Why do some killers dismember their victims?
Though cases of dead bodies being dismembered are rare, there have been a number in Ireland in recent years. While one might associate such barbarity with organised or gang crime, few of the perpetrators in these recent cases were hardened criminals. Most had no history of serious violence, and no criminal record.
1 The best-known case is that of Linda and Charlotte Mulhall, who are serving terms of imprisonment for the killing of Farah Swaleh Noor in Dublin in March 2005. A Kenyan national, Noor had been beaten and stabbed, and his body dismembered at a house in Ballybough, in Dublin’s north inner city. Wrapped in black plastic, the body parts were discarded into the Royal Canal near Croke Park. However, some floated to the surface and passers-by alerted the Garda.
The victim had been in a relationship with the sisters’ mother, Kathleen Mulhall. They insisted Noor had raped their mother, and when he made sexual remarks about them they felt threatened and alarmed, and they killed him in a spur-of-the-moment attack. They cut up the remains over several hours in the bathroom of the house because they did not know what else to do with the body.
Mr Justice Paul Carney called the crime “the most grotesque case of killing that has occurred in my professional lifetime”.
Neither Linda nor Kathleen – later jailed for concealing the crime – had previous convictions for any form of crime. Charlotte had convictions for minor public order matters.
2 In another case, the Garda is currently searching for the outstanding parts of the dismembered
remains of James Nolan. The first indication that he had been killed and his body disposed of in pieces in several locations was when his hand washed up on Dollymount Strand, north Dublin, in 2011.
The 46-year-old, from Fairlawn Road in Finglas, Dublin, was last seen at a local methadone clinic on November 30th, 2010. He was a convicted rapist, and gardaí believe he was killed by his brother, Thomas Nolan, who took his own life in a flat in Monaghan last November.
Thomas Nolan wrote a detailed suicide note, running to about 20 pages, giving an account of the strangulation, murder and dismembering of his brother, before his remains were dumped in a Co Monaghan lake and a park in Finglas, north Dublin. The killer had even cut tattoos from the dead man’s upper arms to prevent his identification.
Gardaí believe the murder occurred during a drink-fuelled row.
3 In another dismembering case, Dubliner Mark Burke disappeared on July 28th, 2014, and his partial remains, identified through DNA profiling, were found at Thornton’s recycling plant on Killeen Road in Ballyfermot three days later, on July 31st.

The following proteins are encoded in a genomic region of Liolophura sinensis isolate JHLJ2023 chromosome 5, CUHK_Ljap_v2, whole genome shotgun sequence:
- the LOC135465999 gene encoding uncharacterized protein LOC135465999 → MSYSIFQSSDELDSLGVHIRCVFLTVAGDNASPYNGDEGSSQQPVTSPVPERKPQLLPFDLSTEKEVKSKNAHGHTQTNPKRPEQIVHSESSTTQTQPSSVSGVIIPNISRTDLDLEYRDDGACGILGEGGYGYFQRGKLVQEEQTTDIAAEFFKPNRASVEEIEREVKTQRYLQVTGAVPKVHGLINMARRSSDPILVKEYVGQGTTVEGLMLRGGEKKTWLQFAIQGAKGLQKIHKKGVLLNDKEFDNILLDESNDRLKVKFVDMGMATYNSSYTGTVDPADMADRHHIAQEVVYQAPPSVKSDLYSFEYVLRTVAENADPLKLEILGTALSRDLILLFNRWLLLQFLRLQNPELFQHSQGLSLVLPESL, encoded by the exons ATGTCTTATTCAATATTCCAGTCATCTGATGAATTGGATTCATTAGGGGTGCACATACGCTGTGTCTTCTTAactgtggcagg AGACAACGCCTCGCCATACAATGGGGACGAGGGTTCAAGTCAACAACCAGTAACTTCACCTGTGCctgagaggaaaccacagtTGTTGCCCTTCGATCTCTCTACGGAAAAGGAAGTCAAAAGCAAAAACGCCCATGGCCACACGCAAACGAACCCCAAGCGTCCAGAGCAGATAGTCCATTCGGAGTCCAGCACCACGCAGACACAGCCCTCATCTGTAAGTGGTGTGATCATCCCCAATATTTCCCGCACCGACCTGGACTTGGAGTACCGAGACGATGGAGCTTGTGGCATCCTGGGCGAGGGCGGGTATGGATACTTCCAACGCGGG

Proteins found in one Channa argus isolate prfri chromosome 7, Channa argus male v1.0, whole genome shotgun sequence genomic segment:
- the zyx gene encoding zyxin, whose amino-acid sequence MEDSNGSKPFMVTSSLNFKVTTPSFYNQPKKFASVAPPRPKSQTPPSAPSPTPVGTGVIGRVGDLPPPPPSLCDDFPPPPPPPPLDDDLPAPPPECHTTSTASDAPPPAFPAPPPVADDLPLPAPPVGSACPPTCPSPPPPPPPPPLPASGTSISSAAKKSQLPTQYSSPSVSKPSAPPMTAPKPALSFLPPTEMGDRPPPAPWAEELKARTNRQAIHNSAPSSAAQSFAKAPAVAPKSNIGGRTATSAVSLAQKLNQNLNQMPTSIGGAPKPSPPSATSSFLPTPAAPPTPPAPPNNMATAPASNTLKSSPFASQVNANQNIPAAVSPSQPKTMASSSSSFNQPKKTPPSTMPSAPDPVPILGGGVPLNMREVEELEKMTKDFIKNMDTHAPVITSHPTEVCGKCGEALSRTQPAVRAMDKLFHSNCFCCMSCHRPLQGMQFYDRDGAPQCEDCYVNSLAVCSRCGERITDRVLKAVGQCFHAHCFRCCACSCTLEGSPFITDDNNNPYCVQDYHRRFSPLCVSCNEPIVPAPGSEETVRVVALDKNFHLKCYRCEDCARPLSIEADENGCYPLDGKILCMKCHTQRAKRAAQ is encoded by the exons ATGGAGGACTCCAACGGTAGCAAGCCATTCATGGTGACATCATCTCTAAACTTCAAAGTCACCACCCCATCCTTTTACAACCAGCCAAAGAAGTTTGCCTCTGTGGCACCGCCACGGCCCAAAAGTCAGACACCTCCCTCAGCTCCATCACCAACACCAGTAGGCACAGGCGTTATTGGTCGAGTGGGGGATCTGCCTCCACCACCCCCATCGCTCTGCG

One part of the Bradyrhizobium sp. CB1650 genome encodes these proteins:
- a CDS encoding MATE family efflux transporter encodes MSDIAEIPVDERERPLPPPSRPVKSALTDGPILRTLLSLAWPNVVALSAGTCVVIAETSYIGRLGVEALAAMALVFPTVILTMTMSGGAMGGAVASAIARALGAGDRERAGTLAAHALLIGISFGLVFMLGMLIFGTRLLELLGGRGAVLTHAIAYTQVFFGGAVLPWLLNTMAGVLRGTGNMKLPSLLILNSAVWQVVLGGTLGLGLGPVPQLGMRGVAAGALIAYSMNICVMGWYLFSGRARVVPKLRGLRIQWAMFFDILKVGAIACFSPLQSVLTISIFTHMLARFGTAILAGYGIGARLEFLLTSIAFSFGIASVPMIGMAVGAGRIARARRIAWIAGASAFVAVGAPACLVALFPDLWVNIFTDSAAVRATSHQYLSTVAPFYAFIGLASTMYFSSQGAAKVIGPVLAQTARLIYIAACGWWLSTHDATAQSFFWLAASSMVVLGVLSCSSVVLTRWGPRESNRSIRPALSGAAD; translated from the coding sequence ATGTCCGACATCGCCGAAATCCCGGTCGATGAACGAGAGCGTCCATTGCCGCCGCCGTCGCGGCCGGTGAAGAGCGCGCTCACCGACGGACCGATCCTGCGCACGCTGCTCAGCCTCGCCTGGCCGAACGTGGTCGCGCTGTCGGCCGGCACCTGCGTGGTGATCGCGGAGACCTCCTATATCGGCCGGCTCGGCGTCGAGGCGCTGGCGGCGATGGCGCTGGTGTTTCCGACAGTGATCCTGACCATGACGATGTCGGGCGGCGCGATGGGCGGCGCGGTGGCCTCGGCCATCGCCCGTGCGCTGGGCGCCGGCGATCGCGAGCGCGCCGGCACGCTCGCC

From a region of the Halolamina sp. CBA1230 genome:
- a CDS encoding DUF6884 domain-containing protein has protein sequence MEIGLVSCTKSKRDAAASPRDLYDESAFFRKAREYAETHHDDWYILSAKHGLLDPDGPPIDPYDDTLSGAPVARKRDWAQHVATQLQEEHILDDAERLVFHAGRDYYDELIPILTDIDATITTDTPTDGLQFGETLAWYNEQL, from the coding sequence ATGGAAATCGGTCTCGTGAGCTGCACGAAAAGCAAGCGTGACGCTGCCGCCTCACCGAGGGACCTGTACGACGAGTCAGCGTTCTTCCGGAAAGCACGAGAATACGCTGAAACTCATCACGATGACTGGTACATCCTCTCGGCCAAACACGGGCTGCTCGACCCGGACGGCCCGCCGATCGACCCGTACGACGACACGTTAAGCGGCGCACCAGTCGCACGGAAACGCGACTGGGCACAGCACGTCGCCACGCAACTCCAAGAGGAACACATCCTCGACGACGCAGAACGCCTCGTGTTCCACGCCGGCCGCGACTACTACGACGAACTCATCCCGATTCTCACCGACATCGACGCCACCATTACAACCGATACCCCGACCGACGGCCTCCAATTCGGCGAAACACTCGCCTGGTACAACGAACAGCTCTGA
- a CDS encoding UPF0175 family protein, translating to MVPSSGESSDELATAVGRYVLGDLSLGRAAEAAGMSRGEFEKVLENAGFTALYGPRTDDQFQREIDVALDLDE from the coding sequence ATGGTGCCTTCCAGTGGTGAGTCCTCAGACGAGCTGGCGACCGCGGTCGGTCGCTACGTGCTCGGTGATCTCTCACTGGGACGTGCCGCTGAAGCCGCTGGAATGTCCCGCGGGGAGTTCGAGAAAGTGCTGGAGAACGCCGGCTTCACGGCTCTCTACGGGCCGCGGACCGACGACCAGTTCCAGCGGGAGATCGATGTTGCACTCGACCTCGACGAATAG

His killing has never been solved. He was homeless at the time of his disappearance, and gardaí do not believe he had any enemies who wanted him dead. They suspect his killing was unplanned, and whoever was behind it decided to dismember his remains for ease of disposal.
4 Another Dublin man, Kenneth O’Brien, was murdered and dismembered last year. JCB driver O’Brien (33), from Leland Road in Clondalkin, was reported missing on January 15th, 2016. The following day his torso was found in a suitcase by walkers at the Grand Canal near Celbridge, Co Kildare. A man is currently charged with murder.
5 Only one Irish case in recent times has been linked to organised crime: that of Christopher Gaffney. In November 2013, remains of the 37-year-old heroin dealer were found by a hunter’s dog in a field near Clonee, Co Meath.
Gaffney is the only one of the murder victims dismembered in recent years who gardaí believe was deliberately targeted and killed by people who were likely to have taken life before.
A Finnish study by forensic psychologists Helinä Häkkänen-Nyholm and Eila Repo-Tiihonen suggests dismembering and mutilation occur in between 0.2 per cent and 1 per cent of killings, depending on what geographic area is studied. Their study, ‘Homicides with Mutilation of the Victim’s Body’, also found that such killings were increasing in some parts of the world, including Germany and Japan.
The international research explores five kinds of murders with dismembering and/or mutilation: defensive, aggressive, offensive, psychotic and organised crime.
Aggressive cases are those in which the murder and dismembering/ mutilation are the same act of hatred towards the victim, rather than separate events.
Offensive cases are those where the dismembering is the ultimate goal of the violence. These killings often have a sexual aspect.
The psychotic category involves those where the killer has lost touch with reality and/or is hearing voices, for example.
There has been at least one such killing in Ireland in recent years. In 2015 Saverio Bellante was found not guilty of murder by reason of insanity after killing and consuming part of his landlord, Tom O’Gorman, in 2014. He killed the victim after a row over a chess game and because he believed he was Jesus and had no choice but to kill him.
The organised crime category of mutilation or dismembering murders includes those designed to create fear and send messages to others, perhaps to increase a gang’s power.
The dismembering killings in Ireland in recent years, bar Gaffney’s, fall into the academics’ “defensive” category – dismembering of a corpse to conceal a crime and frustrate identification of the remains.
Kenneth O’Brien, from Leland Road in Clondalkin, whose torso was found in a suitcase the day after he went missing, in January 2016